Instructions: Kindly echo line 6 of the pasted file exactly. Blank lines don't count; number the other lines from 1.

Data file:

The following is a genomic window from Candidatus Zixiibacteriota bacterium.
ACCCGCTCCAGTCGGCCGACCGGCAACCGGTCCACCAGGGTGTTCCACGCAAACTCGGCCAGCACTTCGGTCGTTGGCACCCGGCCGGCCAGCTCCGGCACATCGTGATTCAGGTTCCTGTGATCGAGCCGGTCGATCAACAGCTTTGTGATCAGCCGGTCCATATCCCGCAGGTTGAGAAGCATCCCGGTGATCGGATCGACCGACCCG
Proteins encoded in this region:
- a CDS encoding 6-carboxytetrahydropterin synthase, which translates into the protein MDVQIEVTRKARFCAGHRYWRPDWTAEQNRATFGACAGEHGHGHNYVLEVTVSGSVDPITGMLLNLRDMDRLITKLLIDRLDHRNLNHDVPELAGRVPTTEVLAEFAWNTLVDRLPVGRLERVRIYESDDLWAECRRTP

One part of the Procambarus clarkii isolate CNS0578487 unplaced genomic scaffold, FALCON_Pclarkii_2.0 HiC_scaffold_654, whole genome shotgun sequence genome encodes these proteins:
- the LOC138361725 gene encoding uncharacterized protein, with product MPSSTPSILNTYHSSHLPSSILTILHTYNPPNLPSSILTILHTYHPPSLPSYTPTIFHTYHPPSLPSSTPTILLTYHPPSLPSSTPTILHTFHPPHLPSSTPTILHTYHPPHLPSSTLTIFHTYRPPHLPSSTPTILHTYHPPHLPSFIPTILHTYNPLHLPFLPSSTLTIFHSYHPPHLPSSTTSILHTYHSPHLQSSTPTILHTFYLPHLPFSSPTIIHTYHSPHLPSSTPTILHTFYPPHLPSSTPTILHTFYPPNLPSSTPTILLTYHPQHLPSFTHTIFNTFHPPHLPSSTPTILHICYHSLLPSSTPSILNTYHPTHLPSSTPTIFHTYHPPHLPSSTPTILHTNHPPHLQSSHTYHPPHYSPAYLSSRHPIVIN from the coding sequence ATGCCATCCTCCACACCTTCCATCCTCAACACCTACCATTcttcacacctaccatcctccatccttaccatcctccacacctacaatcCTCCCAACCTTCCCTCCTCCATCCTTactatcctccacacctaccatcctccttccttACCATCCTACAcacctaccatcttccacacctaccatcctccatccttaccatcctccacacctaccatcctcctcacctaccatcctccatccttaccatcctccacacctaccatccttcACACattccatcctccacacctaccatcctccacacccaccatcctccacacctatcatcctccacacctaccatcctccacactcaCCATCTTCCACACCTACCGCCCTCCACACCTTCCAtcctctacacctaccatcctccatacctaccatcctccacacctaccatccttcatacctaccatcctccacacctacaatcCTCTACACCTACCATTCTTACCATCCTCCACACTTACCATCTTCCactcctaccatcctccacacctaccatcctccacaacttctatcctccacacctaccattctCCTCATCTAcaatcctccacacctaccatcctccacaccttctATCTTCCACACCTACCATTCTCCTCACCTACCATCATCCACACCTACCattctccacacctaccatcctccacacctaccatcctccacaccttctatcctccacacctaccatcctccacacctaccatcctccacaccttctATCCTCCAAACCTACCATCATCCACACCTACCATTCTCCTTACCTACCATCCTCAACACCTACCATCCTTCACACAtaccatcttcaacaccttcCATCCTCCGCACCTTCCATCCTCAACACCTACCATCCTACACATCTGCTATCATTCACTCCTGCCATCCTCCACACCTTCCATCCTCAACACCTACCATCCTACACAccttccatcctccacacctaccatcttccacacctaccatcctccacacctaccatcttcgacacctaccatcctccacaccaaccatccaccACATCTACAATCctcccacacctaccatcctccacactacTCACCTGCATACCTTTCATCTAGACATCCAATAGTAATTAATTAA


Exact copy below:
- the LOC138361725 gene encoding uncharacterized protein, with product MPSSTPSILNTYHSSHLPSSILTILHTYNPPNLPSSILTILHTYHPPSLPSYTPTIFHTYHPPSLPSSTPTILLTYHPPSLPSSTPTILHTFHPPHLPSSTPTILHTYHPPHLPSSTLTIFHTYRPPHLPSSTPTILHTYHPPHLPSFIPTILHTYNPLHLPFLPSSTLTIFHSYHPPHLPSSTTSILHTYHSPHLQSSTPTILHTFYLPHLPFSSPTIIHTYHSPHLPSSTPTILHTFYPPHLPSSTPTILHTFYPPNLPSSTPTILLTYHPQHLPSFTHTIFNTFHPPHLPSSTPTILHICYHSLLPSSTPSILNTYHPTHLPSSTPTIFHTYHPPHLPSSTPTILHTNHPPHLQSSHTYHPPHYSPAYLSSRHPIVIN from the coding sequence ATGCCATCCTCCACACCTTCCATCCTCAACACCTACCATTcttcacacctaccatcctccatccttaccatcctccacacctacaatcCTCCCAACCTTCCCTCCTCCATCCTTactatcctccacacctaccatcctccttccttACCATCCTACAcacctaccatcttccacacctaccatcctccatccttaccatcctccacacctaccatcctcctcacctaccatcctccatccttaccatcctccacacctaccatccttcACACattccatcctccacacctaccatcctccacacccaccatcctccacacctatcatcctccacacctaccatcctccacactcaCCATCTTCCACACCTACCGCCCTCCACACCTTCCAtcctctacacctaccatcctccatacctaccatcctccacacctaccatccttcatacctaccatcctccacacctacaatcCTCTACACCTACCATTCTTACCATCCTCCACACTTACCATCTTCCactcctaccatcctccacacctaccatcctccacaacttctatcctccacacctaccattctCCTCATCTAcaatcctccacacctaccatcctccacaccttctATCTTCCACACCTACCATTCTCCTCACCTACCATCATCCACACCTACCattctccacacctaccatcctccacacctaccatcctccacaccttctatcctccacacctaccatcctccacacctaccatcctccacaccttctATCCTCCAAACCTACCATCATCCACACCTACCATTCTCCTTACCTACCATCCTCAACACCTACCATCCTTCACACAtaccatcttcaacaccttcCATCCTCCGCACCTTCCATCCTCAACACCTACCATCCTACACATCTGCTATCATTCACTCCTGCCATCCTCCACACCTTCCATCCTCAACACCTACCATCCTACACAccttccatcctccacacctaccatcttccacacctaccatcctccacacctaccatcttcgacacctaccatcctccacaccaaccatccaccACATCTACAATCctcccacacctaccatcctccacactacTCACCTGCATACCTTTCATCTAGACATCCAATAGTAATTAATTAA